The Five S’s of Sun Safety: Keep Your Kids Safe in the Sun
To protect your kids, dermatologists recommend the Five S’s:
- “Slap on a Hat”
The last one may be a stretch, but it helps to remember the best ways to keep safe in the sun.
Swimming and sunbathing aren’t the only activities you’ll have to be wary about. Outdoor sports such as tennis, soccer, baseball, or other sports played between 11 a.m. and 3 p.m., when the sun’s at its hottest, are equally damaging. And keep your teens away from tanning beds!
Teach Your Kids the Five S’s to Avoid Sun Damage
Here’s alarming news for parents: The American Academy of Dermatology says that kids can get nearly 25% percent of their lifetime sun damage by age 18. Sunburns can lead to skin cancer and premature aging later on. Even kids’ eyes can get sunburned. Sun protection is a habit that children should acquire early so they carry it over into adulthood.
Slip on a Shirt
Kids can play or swim in T-shirts or tops. You might even want to purchase new lightweight sun-protective fabrics for better coverage. Long-sleeve cotton shirts are great protection.
Slop on Sunscreen
Lavish use of sunscreen — SPF 30 or stronger, with UVA and UVB protection — is important whether the day is sunny or overcast. Keep reapplying it after swimming, sweating, or toweling, or every two hours.
Slap on a Hat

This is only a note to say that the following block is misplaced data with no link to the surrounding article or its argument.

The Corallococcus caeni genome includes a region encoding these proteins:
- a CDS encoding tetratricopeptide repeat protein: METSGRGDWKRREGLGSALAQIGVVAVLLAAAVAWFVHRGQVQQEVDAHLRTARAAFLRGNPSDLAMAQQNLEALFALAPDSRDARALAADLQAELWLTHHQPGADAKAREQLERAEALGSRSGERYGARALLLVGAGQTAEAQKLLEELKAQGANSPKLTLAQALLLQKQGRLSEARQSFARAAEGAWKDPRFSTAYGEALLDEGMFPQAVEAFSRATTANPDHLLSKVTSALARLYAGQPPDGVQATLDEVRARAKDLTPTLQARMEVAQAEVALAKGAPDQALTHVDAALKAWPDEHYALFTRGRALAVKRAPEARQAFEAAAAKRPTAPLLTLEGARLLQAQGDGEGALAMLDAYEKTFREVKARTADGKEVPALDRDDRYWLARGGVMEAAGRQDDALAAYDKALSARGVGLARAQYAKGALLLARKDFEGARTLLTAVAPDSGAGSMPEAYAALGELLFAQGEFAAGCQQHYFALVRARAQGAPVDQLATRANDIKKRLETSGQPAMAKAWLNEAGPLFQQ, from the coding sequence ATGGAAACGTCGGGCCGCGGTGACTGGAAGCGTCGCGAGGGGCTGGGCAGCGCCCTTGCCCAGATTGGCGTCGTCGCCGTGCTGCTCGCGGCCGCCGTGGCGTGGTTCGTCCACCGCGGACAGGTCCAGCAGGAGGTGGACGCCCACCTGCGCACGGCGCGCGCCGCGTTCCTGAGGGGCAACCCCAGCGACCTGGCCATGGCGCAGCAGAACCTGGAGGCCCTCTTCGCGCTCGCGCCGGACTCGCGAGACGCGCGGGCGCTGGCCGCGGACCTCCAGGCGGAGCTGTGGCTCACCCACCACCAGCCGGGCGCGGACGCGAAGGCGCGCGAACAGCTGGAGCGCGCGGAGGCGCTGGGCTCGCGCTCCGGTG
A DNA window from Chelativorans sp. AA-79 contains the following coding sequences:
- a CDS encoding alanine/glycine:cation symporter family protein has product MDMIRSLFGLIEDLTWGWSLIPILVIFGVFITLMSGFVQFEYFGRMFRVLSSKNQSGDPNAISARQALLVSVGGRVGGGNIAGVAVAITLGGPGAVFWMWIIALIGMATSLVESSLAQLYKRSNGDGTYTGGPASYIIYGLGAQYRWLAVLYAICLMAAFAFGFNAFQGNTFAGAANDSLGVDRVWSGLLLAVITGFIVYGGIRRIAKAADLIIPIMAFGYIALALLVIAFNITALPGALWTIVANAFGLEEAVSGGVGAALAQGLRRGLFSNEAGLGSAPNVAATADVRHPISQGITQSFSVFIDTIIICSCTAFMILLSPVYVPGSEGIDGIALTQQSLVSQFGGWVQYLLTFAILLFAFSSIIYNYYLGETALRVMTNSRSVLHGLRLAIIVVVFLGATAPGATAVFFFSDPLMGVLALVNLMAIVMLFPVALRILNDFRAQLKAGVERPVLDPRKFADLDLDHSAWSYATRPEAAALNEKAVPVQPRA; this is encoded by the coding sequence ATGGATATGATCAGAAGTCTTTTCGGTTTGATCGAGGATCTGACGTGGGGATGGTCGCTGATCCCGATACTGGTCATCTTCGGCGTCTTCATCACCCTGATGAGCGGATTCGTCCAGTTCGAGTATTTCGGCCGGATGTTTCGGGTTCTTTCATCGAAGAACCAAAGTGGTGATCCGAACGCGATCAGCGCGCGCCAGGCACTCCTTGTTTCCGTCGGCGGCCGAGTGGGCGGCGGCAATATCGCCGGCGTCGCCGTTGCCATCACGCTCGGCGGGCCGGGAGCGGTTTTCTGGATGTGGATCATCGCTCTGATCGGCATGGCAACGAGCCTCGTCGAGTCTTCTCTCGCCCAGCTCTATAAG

The wider the brim, the better. Choose a tightly woven fabric for the best protection. Scalp sunburns can lead to later-life hair loss, since the strong sun destroys hair follicles.
Slide on Sunglasses
Yes, eyes can get sunburned, even from rays bouncing off sand, water, or pavement. It’s called photokeratitis, and it causes burning and blurred vision. It can also lead to cataracts and macular degeneration later. Kids need the combination of a wide-brimmed hat and sunglasses to protect them from UV radiation.
Kids don’t have to be in direct sun to have fun outside, especially around noon. Find a shady spot for picnics or games. Be sure you have a big umbrella, sunshade, or tent at the beach.
Special Sun Protection for Babies
Infant skin doesn’t contain much protective melanin, the pigment that colors skin, eyes, and hair. Babies under 6 months of age are best kept out of direct sunlight because their skin is too sensitive for sunscreen. Babies older than 6 months can wear sunglasses and sunscreen and should always wear hats.
Don’t use spray sunscreen directly on your baby’s face; spray it on your hands and apply it gently
Take babies for their walks before 10 a.m. or after 4 p.m. in a stroller with a sun-protective cover. If you’re driving with a baby, get some removable mesh car window screens or UV window film.
A few sun-protective measures now will pay off in the future. And when they’re older, your kids will be grateful for the good habits you instilled in them. If you’re looking for a more steady source of shade closer to home, get in touch with Superior Sun Solutions today. Get a retractable awning installed so your kids can have fun in your backyard year round!